God says ‘I will destroy your high places and cut down your incense altars and cast your dead bodies upon the dead bodies of your idols, and my soul will abhor you.’ The way to desecrate a place of worship was to scatter it with bones. This is an ironic promise that God will desecrate the false worship of his people with the corpses of those who trusted in these false gods. And he says ‘my soul will abhor you’. We often hear it said that ‘God hates the sin but loves the sinner.’ But here God himself says to the one who persistently violates the terms of the covenant and refuses to repent after extended discipline ‘my soul will abhor you’.

All this sounds horrific, but remember, the punishment fits the crime. The level of horror we have at these punishments, should alert us to the gravity of disregarding the word of the LORD, and turning away from God, spurning his patience and discipline that is meant to bring us to repentance.

Sabbath Rest and Hope

Leviticus 26:34 “Then the land shall enjoy its Sabbaths as long as it lies desolate, while you are in your enemies’ land; then the land shall rest, and enjoy its Sabbaths. 35 As long as it lies desolate it shall have rest, the rest that it did not have on your Sabbaths when you were dwelling in it. 36 And as for those of you who are left, I will send faintness into their hearts in the lands of their enemies. The sound of a driven leaf shall put them to flight, and they shall flee as one flees from the sword, and they shall fall when none pursues. 37 They shall stumble over one another, as if to escape a sword, though none pursues. And you shall have no power to stand before your enemies. 38 And you shall perish among the nations, and the land of your enemies shall eat you up. 39 And those of you who are left shall rot away in your enemies’ lands because of their iniquity, and also because of the iniquities of their fathers they shall rot away like them.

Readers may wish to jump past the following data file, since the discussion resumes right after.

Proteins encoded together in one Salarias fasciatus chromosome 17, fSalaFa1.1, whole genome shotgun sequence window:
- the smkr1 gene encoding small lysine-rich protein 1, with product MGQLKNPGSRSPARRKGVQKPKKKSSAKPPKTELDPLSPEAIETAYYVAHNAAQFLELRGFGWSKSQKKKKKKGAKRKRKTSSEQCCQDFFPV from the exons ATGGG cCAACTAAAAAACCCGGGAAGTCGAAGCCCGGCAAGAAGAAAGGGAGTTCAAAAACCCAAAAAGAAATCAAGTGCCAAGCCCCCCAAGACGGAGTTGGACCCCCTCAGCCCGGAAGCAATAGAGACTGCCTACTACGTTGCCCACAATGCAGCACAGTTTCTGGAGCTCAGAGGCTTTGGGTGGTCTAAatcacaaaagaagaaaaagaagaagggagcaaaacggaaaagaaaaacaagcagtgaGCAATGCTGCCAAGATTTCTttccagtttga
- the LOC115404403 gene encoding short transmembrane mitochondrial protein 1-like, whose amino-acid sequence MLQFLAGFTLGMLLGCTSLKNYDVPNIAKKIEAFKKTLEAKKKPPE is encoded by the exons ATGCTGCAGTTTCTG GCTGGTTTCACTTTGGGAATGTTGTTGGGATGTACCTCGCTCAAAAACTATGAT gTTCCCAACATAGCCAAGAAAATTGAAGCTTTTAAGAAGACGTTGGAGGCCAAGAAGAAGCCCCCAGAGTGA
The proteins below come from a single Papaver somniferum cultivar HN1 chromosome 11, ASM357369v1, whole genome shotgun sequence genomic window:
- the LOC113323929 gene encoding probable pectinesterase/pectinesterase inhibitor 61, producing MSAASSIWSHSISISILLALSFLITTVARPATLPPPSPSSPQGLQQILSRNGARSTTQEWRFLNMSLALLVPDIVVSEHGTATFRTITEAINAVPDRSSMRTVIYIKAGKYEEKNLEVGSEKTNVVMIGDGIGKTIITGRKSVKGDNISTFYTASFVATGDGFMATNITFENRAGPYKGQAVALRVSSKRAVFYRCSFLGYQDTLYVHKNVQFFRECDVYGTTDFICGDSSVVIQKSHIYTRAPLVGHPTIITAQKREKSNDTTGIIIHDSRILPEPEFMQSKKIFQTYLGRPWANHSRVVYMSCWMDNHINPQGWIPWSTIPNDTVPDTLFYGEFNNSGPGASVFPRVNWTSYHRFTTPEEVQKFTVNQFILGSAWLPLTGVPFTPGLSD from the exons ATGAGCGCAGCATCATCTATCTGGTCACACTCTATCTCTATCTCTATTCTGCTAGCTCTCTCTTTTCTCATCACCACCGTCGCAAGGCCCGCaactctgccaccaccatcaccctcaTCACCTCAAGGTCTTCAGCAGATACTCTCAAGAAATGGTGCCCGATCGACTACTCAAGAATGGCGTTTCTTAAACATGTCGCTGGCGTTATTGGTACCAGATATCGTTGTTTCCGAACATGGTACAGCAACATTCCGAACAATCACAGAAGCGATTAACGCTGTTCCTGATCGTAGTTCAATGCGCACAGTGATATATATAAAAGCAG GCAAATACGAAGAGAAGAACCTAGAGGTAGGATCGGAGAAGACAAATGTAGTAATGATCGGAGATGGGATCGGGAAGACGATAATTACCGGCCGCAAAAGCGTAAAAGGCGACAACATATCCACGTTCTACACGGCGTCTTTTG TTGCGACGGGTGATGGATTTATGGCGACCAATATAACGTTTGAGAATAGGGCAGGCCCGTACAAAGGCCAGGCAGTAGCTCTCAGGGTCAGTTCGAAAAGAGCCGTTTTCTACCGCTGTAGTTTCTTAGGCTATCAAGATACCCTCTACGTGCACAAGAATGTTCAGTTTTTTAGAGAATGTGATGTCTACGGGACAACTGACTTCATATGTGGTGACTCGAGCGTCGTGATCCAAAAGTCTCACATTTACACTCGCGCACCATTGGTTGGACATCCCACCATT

God promised that the land would enjoy its Sabbaths while his people are in captivity. God’s people ought to have enjoyed the Sabbath rest God provided for them. Instead the land would enjoy that rest without them. We read in 2 Chronicles

2 Chronicles 36:15 The LORD, the God of their fathers, sent persistently to them by his messengers, because he had compassion on his people and on his dwelling place. 16 But they kept mocking the messengers of God, despising his words and scoffing at his prophets, until the wrath of the LORD rose against his people, until there was no remedy.

…20 He took into exile in Babylon those who had escaped from the sword, and they became servants to him and to his sons until the establishment of the kingdom of Persia, 21 to fulfill the word of the LORD by the mouth of Jeremiah, until the land had enjoyed its Sabbaths. All the days that it lay desolate it kept Sabbath, to fulfill seventy years.

But even in this there is hope. There is an end in sight. The prophet Isaiah writes: